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Old 10-03-2018, 12:29 AM   #21
rickhart
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I guess it's a matter of preference. I'd rather wear comfortable paddling shoes & get wet, than be burdened with a pair of high rubber boots. Certainly on camping trips, but actually any time. I do wear slightly higher, insulated paddle boots in cooler weather, but not high boots or waders, so there's still wetness involved.
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Old 10-29-2018, 08:19 AM   #22
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I hate getting water in my boots while canoeing almost as much as door dings in parking lots. Switched to hip boots and waist high breathable waders (for longer walks) and my water concerns have been abated.
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Old 10-29-2018, 09:49 AM   #23
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Quote:
Originally Posted by Viking View Post
I hate getting water in my boots while canoeing almost as much as door dings in parking lots. Switched to hip boots and waist high breathable waders (for longer walks) and my water concerns have been abated.
I hope you are wearing a very high bouyancy PFD. Seriously, getting wet feet (wearing appropriate water shoes) in summer water temps is not a big deal. You can get into a Hornbeck in fairly shallow water, so wearing normal size waterproof boots (there are many choices for paddlers) should not be an issue with getting feet wet. I can't imagine trying to swim, should that be necessary in hip boots or high waders.
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Old 10-29-2018, 08:51 PM   #24
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As a white water canoest I have to mention that there are paddle strokes to enhance the stability in any canoe, a brace among others. With regard to fore/aft stability in carrying my boat, I have it weighted a few pounds stern heavy, then tie the bow painter to my hip belt as a counter weight. Set up is very stable even with my 17' 42 lb boat.

Oops, canoe weight is carried on a wooden cross bar mounted to the top of an external frame pack.

Last edited by yardsale; 10-31-2018 at 09:14 PM..
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Old 10-31-2018, 06:22 PM   #25
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I used to have a pack that the canoe could be bolted to for an easy carry, but it was a pain carrying where there was low overhead growth, and there was no way to toss the canoe aside during a slip and fall; so I now use the shoulder carry. I've carried it on my shoulder 4 miles, along with a paddle and fishing stuff and a pack stuffed w/several days of supplies (well, I was younger then).

Initial stability (getting in and out) is a bit tricky, but final stability (on the water) is excellent. I have trouble when canoeing alone and trying to get in and out on streams when I encounter deadfalls & sweepers, mainly when the banks are steep, and nearly lost the canoe that way on one occasion, but otherwise have never felt in danger of flipping it, even in serious wind.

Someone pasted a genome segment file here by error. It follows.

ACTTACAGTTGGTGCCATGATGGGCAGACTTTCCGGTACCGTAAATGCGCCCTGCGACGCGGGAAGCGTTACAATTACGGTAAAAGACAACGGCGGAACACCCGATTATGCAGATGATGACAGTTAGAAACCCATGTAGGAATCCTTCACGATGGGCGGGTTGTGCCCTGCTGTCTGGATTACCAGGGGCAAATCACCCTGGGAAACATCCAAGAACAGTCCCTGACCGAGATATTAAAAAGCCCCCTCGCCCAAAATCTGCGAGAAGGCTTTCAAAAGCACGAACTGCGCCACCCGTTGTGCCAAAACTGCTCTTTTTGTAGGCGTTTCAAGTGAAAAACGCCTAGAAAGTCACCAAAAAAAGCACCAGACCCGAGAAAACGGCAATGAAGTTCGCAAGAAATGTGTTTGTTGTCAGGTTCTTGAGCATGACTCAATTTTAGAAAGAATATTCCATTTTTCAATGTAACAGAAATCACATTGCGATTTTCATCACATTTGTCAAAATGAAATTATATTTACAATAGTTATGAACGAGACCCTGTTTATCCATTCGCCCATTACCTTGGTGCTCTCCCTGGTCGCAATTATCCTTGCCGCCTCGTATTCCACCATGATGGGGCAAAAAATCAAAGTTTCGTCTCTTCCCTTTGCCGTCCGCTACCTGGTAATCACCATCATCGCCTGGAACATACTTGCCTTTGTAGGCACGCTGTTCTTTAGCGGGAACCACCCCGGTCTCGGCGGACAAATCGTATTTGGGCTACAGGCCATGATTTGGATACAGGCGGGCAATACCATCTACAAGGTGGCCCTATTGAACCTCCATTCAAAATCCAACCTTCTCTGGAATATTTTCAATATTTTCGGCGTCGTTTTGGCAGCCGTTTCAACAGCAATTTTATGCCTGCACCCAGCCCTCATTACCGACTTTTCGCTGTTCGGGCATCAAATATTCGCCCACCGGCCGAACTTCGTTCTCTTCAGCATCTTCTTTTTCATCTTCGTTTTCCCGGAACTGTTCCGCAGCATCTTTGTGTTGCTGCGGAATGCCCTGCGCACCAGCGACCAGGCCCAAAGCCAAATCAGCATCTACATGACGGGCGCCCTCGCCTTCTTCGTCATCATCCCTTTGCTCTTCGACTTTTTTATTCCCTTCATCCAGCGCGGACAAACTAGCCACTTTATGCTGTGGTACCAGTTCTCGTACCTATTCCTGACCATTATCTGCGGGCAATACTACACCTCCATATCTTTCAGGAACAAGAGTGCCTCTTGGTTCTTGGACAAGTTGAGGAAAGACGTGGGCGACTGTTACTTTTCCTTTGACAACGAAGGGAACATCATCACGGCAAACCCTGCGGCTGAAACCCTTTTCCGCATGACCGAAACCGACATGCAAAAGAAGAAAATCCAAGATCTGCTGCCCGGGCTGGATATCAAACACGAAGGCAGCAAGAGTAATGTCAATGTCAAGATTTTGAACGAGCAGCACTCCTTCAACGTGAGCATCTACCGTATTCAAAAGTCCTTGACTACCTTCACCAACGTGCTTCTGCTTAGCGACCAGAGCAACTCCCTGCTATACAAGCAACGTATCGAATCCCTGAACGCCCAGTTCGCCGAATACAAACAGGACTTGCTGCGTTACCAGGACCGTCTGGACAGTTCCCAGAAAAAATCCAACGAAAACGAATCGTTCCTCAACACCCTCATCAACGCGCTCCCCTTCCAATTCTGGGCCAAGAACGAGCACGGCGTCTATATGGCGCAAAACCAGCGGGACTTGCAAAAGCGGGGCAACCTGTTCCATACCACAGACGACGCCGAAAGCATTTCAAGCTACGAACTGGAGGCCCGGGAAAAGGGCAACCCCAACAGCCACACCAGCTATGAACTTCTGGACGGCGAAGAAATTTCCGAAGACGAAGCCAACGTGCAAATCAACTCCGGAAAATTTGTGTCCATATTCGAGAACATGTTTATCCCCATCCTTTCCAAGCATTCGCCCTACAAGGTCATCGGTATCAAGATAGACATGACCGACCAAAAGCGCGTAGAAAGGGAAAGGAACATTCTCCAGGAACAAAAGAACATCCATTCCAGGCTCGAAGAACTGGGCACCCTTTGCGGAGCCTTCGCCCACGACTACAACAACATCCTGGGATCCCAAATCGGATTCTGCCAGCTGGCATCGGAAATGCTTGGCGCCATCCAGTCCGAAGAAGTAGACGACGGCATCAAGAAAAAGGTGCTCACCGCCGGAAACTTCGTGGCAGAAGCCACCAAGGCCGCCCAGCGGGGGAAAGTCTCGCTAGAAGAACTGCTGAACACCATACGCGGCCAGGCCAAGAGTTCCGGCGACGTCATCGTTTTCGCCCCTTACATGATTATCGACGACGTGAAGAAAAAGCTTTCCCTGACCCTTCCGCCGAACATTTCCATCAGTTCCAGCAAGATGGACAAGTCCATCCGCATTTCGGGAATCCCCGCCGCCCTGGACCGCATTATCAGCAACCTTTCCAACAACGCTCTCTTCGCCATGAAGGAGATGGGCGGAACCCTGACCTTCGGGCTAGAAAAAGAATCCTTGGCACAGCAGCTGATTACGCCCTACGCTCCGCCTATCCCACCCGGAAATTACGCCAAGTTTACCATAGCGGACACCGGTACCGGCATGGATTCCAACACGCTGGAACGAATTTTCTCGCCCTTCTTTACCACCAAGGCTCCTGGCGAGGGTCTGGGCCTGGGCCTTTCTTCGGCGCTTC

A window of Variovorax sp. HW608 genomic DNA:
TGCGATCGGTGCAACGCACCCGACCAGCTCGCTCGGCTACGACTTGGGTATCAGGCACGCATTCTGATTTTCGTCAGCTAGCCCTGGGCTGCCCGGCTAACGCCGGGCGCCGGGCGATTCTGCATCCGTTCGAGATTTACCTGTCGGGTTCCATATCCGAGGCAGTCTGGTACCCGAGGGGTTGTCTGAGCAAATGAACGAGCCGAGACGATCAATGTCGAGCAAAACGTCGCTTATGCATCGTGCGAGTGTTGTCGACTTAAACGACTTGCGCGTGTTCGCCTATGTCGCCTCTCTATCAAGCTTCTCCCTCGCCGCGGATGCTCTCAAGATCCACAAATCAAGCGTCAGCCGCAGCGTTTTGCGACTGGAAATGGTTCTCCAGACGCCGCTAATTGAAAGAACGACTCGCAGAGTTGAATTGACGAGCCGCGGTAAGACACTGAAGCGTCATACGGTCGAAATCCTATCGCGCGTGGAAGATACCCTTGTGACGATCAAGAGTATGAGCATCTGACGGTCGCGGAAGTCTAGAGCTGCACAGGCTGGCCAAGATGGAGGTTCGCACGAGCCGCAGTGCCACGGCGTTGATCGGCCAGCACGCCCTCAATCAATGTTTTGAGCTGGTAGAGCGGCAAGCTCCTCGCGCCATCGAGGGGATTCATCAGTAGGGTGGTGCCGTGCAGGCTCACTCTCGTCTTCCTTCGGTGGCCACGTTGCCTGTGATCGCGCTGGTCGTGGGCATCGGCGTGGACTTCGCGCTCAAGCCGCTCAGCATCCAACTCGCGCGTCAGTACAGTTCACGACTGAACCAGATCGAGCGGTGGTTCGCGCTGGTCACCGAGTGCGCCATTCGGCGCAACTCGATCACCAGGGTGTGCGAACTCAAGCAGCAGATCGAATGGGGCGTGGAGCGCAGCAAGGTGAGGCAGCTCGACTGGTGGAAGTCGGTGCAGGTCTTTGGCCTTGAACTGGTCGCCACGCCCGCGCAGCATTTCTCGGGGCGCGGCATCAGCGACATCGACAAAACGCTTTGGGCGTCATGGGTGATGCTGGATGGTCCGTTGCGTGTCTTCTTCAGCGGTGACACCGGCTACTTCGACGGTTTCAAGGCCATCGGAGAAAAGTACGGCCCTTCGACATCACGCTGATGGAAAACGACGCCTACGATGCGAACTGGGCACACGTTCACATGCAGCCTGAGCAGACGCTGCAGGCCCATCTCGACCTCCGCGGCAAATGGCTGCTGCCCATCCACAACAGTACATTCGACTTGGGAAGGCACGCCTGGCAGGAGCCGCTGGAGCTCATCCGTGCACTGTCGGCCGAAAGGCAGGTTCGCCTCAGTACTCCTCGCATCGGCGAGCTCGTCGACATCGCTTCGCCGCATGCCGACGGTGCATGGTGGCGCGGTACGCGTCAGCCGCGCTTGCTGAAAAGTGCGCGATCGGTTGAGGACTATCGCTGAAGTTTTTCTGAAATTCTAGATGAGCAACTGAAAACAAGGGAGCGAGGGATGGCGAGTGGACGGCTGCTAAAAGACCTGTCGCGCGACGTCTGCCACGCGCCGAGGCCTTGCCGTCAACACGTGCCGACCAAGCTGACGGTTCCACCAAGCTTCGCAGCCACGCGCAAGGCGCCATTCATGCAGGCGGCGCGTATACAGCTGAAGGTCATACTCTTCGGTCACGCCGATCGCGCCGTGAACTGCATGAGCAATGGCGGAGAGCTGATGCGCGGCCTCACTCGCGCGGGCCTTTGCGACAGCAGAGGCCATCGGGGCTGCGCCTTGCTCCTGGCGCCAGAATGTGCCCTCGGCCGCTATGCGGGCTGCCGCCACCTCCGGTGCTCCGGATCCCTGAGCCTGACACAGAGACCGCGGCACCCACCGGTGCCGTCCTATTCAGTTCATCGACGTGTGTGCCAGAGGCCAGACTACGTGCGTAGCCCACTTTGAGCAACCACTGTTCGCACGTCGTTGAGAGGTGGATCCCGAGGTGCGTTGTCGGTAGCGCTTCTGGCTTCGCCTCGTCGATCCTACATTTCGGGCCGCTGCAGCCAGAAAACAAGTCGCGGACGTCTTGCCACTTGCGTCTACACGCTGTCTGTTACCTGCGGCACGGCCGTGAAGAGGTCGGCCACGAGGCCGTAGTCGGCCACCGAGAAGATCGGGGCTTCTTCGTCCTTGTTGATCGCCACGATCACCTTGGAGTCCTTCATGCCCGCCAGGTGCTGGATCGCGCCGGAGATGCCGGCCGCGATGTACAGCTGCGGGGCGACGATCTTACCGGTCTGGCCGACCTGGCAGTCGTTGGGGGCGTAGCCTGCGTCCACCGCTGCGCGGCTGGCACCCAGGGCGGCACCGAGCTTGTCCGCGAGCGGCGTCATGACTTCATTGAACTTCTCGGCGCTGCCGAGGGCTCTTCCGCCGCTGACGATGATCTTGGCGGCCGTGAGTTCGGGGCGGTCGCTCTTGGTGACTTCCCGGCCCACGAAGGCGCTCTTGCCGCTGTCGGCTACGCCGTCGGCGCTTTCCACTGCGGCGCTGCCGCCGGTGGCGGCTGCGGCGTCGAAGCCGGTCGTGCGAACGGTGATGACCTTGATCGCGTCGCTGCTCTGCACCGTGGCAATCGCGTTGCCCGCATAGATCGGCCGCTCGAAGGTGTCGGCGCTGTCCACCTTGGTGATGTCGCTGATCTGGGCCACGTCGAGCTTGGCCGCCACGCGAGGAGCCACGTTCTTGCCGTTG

Yes, it gets to my back, whether paddling or fishing. Every hour or so I need to stretch out in it and rest like that for a bit. But I have found that if I begin canoeing around home (southwestern NY) before heading northeast for the longer trips, my back muscles adjust, get into shape, or whatever, and the back discomfort is reduced.
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Old 10-31-2018, 08:15 PM   #26
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I have been using a knupac (originally made and sold by Eric Knudsen) for many years. See photo in post #2 of this thread. I made a simple bolt-in yoke that attaches at the Hornbeck balance point with thumb screws for quick assembly to the wood gunwales. The pack is an external frame with carry cradles on the top of the frame that fit into the yoke. I literally tie the cradles to the yoke with paracord or velcro lashing strips, plus I have light aluminum tubing attached between the bottom of the pack and the gunwale near the stern on one side. This makes a solid easy to carry triangle, leaving my hands free for navigation or anything else.

I have no worries about trying to ditch the canoe during a stumble. I have tripped and fallen with the system fully attached. In fact, I was well protected with me inside the canoe, and neither the canoe nor I suffered any damage. When I bushwhack (as I often do to visit remote ponds), I lower my head so that the canoe parts the brush as I force through.

As I mentioned in Post #2, a few years ago I traversed a diagonal across the Adirondacks from a point west of Boonville to a point east of Plattsburgh (crossing a portion of Lake Champlain). 185 miles total distance included a considerable amount of bushwhack through the BRWF, MRP, and other areas, plus considerable mileage on roads and existing trails. Total carry distance on that trek was 62 miles (it was a dry low water week in July)

Unfortunately Eriic moved to Hawaii and the knupac is no longer manufactured, but it wouldn't be too difficult to make your own version. They occasionally appear on ebay.
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